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Doug Duren lives on a 430-acre farm in Wisconsin that’s been in his family for 115 years, and he keeps more than 200 acres of it wild for deer hunting.
It’s a vast plot of land to hunt on — boasting around 75 white-tail deer per square mile — and Duren, 60, keeps in mind a conservationist mantra when he manages it: “It’s not ours, it’s just our turn.”
That phrase is of particular importance these days for hunters like Duren, as a sickness called chronic wasting disease (CWD) continues to spread through the cervid population, which includes animals like deer, elk and moose.
Duren has dealt with it on his land. Three of the 30 deer killed on his property this past season tested positive for CWD, and he’s growing worried as the disease has now been found in 24 states across the country.
“From a hunting perspective and a public health perspective, will we be okay with the fact that a majority of our deer are walking around with a disease that is going to kill them in two years?” he asked Saturday after returning home from a nearby fishing competition.
Now many experts are also worried that the disease could transfer to humans through consumption of deer meat. Michael Osterholm, director of the Center for Infectious Disease Research and Policy at the University of Minnesota, told state lawmakers this past week that he's concerned that might happen soon.
"It is probable that human cases of chronic wasting disease associated with consumption with contaminated meat will be documented in the years ahead," he told the Minnesota legislature last week. "It’s possible the number of human cases will be substantial, and will not be isolated events."
Often compared to mad cow disease, the affliction comes from a form of protein called a prion, which collects in the animal’s brain and lymph nodes. The disease is always fatal, according to the Centers for Disease Control and Prevention, but prior to death it can cause animals to lose weight and coordination and make them grow in aggression.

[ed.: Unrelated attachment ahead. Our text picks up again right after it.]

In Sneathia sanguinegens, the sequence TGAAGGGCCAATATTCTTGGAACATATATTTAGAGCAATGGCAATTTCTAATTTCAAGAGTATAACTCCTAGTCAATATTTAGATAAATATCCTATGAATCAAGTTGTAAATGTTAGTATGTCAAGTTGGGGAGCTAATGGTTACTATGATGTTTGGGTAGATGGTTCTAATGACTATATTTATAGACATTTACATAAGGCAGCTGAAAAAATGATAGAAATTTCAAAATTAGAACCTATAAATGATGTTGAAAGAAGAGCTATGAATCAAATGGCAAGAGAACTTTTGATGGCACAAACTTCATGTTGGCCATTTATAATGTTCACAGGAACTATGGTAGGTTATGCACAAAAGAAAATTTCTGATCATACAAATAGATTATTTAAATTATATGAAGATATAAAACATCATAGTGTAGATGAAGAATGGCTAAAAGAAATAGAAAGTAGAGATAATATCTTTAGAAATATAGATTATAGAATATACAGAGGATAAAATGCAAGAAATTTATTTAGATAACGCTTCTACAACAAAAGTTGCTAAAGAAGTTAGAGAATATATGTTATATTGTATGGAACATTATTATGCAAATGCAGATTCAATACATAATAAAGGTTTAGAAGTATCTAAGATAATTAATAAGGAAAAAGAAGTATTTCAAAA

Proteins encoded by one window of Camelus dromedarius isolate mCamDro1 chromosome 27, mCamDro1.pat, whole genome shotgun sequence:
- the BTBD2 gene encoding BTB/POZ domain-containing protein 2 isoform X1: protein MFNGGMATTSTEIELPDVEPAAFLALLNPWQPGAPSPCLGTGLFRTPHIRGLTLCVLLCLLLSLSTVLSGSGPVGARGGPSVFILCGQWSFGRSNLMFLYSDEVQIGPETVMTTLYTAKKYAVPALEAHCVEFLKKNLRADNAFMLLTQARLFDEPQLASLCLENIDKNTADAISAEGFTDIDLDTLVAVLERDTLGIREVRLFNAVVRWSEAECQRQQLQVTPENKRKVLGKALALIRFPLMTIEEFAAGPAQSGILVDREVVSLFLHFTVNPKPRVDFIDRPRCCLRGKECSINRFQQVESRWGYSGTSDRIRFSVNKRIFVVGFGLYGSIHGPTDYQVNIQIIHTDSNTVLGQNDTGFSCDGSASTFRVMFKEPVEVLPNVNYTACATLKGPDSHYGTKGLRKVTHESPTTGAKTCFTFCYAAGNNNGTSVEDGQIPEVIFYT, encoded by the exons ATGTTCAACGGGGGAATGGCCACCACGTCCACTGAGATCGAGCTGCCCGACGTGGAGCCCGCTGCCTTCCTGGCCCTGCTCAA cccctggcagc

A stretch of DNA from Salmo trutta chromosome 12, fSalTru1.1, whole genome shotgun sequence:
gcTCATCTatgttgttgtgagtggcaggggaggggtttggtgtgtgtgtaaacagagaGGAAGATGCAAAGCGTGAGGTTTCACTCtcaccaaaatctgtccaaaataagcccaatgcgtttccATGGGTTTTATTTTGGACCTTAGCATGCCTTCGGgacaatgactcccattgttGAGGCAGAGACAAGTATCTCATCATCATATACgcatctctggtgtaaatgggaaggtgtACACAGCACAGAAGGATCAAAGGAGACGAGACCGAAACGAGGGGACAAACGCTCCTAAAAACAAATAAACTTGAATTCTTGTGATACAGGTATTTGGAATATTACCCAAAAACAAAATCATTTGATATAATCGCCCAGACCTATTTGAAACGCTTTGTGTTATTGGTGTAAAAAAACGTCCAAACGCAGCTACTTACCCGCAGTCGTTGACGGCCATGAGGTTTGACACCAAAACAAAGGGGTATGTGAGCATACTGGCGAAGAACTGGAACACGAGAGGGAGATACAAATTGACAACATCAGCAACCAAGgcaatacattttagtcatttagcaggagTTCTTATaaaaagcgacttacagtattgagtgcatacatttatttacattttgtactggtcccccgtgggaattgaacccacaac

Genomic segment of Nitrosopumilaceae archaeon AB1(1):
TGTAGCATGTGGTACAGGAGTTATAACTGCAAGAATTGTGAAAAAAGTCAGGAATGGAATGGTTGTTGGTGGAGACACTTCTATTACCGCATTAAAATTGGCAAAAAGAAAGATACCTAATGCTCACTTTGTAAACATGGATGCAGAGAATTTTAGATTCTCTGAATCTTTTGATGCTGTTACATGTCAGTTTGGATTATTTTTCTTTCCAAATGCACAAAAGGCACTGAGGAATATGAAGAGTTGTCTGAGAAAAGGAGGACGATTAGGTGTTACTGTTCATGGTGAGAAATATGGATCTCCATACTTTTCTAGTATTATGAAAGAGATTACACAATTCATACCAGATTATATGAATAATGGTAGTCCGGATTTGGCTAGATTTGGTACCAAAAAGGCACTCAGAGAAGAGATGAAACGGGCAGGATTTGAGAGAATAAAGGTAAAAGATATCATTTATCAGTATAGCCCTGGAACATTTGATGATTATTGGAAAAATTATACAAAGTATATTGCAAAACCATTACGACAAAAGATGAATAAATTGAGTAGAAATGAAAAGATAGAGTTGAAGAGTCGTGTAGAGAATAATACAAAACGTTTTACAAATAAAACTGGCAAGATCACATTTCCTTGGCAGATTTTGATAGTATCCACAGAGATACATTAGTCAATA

Right now concerns about CWD within the hunting community seem to be largely limited to people who are dealing with it in their hunting area.
But a slew of headlines published shortly after Osterholm’s testimony warned of a “zombie deer” disease that could soon infect humans, which Duren and many other hunting advocates and educators said is less than helpful.
Steven Rinella, a wild game cookbook author who operates the MeatEater Podcast and the Netflix television series that boasts the same name, called the misrepresentation of the disease over the past week “one of the worst cases of clickbait appeal.”
“It’s always unsettling when something like this catches on in the mainstream media and it gets grossly misrepresented and it doesn’t take into account all the expertise that’s been applied to this,” he said.
Though Rinella, 45, wasn’t a fan of the recent coverage, he said he is very concerned about the disease and has watched it spread across the country over the course of his entire career. This disease isn't new, he points out: The first case was found in Colorado in the 1960s and grew considerably in the early 2000s.
Today, Rinella, like Duren, says that testing is part of the hunt.
“Right now concerns about CWD within the hunting community seem to be largely limited to people who are dealing with it in their hunting area,” Rinella said. “People wake up to it when it hits close to home. I would like to see a greater degree of concern coming from hunters who are in areas that are not yet affected.”
Because of the continued spread of the disease, state agencies are remaining vigilant and many are setting up locations where hunters can drop off deer heads to be tested for the disease. They receive results in seven to 10 days.
Keith Stephens, the chief communications officer of the Arkansas Game and Fish Commission, said that his state maintains 35 drop-off locations across the state where hunters can wrap up their deer heads in plastic, attach a note and place them in a freezer. They are also working with taxidermists and educating hunters at every opportunity.